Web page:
Joseph Finney plc -v- Gordon Vickers and Gary Vickers t/a Mill Hotel (A Firm)

A compromise agreement was entered into whereby the employer agreed to pay the sum invoiced by the contractor by a specified date despite the fact that the employer had previously purported to serve a notice of withholding for a similar sum to that invoiced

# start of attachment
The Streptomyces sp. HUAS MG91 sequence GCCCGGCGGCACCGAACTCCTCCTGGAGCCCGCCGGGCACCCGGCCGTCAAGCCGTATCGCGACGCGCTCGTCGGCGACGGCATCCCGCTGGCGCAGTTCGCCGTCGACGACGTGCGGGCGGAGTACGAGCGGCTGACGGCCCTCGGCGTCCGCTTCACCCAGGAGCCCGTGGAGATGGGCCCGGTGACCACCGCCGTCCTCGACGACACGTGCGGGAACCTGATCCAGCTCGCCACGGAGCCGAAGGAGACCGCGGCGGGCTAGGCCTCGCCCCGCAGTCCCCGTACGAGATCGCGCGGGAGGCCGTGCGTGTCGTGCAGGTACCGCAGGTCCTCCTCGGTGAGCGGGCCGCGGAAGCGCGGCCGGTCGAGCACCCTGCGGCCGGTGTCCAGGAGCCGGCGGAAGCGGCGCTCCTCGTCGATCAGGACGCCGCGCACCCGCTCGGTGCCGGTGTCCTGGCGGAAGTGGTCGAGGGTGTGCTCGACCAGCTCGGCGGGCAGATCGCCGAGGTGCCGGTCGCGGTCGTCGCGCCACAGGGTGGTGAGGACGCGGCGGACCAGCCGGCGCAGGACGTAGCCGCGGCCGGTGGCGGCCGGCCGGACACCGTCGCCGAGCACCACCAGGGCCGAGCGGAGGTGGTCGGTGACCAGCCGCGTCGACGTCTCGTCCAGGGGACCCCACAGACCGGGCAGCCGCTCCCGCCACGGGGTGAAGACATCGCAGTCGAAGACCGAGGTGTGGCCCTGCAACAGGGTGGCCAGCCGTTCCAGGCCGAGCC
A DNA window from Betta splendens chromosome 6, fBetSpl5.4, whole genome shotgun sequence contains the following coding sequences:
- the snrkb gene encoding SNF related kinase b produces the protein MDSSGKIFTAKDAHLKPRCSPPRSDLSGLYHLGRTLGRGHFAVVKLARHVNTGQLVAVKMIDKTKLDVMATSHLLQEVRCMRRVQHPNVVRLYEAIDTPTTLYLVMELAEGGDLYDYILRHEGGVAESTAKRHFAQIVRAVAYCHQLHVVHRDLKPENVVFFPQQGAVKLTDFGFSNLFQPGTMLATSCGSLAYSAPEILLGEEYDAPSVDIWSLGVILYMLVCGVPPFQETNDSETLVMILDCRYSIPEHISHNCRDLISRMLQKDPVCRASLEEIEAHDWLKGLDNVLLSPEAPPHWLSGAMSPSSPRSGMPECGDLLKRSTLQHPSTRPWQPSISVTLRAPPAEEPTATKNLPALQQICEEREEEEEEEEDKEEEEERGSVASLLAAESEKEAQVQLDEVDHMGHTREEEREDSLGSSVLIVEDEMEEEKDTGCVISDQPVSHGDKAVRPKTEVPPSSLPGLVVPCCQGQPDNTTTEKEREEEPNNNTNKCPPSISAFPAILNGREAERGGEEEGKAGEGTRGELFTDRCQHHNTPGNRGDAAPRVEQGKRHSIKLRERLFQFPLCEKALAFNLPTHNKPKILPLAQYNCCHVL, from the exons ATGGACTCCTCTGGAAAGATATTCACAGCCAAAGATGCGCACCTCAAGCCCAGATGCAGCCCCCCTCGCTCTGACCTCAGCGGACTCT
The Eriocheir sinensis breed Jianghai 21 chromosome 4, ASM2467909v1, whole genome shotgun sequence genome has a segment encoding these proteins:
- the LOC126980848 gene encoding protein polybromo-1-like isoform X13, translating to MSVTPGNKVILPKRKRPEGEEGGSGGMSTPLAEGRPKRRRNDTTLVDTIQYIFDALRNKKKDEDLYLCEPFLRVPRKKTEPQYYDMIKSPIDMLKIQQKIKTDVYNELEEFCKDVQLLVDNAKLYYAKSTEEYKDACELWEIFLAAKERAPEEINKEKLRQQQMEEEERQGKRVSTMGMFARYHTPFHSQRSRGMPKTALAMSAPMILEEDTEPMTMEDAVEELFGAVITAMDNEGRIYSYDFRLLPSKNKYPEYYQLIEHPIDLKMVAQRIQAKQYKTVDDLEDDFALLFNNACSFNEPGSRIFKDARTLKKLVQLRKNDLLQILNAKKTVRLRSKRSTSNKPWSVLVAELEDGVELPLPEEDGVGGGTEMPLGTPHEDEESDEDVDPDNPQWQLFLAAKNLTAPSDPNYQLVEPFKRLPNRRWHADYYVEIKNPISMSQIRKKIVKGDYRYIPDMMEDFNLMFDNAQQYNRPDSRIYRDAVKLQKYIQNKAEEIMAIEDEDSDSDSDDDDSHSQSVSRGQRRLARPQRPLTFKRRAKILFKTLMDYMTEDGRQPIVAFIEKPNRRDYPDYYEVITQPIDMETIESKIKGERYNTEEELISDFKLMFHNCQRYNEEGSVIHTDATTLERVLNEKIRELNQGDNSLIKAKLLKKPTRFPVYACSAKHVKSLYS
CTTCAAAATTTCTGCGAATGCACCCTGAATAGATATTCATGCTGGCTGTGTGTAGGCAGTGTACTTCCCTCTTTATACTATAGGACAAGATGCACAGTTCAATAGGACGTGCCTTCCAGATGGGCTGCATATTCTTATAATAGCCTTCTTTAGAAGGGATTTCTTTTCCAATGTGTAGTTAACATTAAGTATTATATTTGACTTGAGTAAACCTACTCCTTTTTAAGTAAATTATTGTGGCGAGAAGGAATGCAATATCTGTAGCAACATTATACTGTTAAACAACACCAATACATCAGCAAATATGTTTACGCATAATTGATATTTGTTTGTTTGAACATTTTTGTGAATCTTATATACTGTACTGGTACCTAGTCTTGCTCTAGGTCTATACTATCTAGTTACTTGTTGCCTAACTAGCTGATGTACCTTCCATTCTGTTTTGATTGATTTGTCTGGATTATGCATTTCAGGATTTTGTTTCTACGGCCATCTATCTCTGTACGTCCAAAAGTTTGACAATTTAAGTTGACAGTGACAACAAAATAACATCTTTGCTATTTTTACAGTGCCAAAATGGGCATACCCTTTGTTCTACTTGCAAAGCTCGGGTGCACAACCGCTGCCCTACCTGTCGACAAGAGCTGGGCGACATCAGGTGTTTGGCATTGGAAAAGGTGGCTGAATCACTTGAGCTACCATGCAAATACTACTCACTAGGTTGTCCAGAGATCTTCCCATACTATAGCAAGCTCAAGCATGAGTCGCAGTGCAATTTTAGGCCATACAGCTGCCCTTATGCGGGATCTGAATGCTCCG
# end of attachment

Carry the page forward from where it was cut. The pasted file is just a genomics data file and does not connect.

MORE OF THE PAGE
A dispute arose as to a payment application by the contractor and subsequent valuation as set out in the architect's certificate. The employer gave notice that it was withholding the amount certified by reason of the contractor's delay, defects and incomplete works. The contractor disputed the validity of this purported notice of intention to withhold payment. The contractor's claims consultant wrote to the employer stating that the employer's previous statement that it would pay the contractor's invoice for the certified sum was unequivocal. The contractor began court proceedings and applied for summary judgment in respect of the invoiced sum on the basis that: (1) There was clear and unambiguous evidence of a compromise agreement whereby the employer agreed to pay the sum invoiced by the contractor by a specified date and (2) In reliance on the employer's promise, the contractor forbore from pursuing its remedy to recover the monies by way of adjudication. Judge Wilcox held that a compromise agreement was entered into whereby the employer agreed to pay the sum invoiced by the contractor by a specified date despite the fact that the employer had previously purported to serve a notice of withholding for a similar sum to that invoiced with the result that summary judgment should be ordered in the contractors favour for the amount invoiced. This was on the basis that the evidence supported the contractor's contention that there was such a compromise agreement. The letters from the employer sent immediately subsequent to the above-mentioned telephone conversation contained a clear promise to pay in accordance with the invoice (and therefore the contract on the basis that that sum had been certified for payment by the architect) in return for which the contractor promised not to proceed with an adjudication to enforce its rights to payment under the contract. In arriving at this decision the judge stated that an exchange of mutual promises was good consideration and the promise not to adjudicate was a promise of value insofar as an adjudication would have involved expenditure in terms of time, money and personnel. Advice Note This judgment demonstrates that a promise not to adjudicate can constitute good consideration for a compromise agreement.
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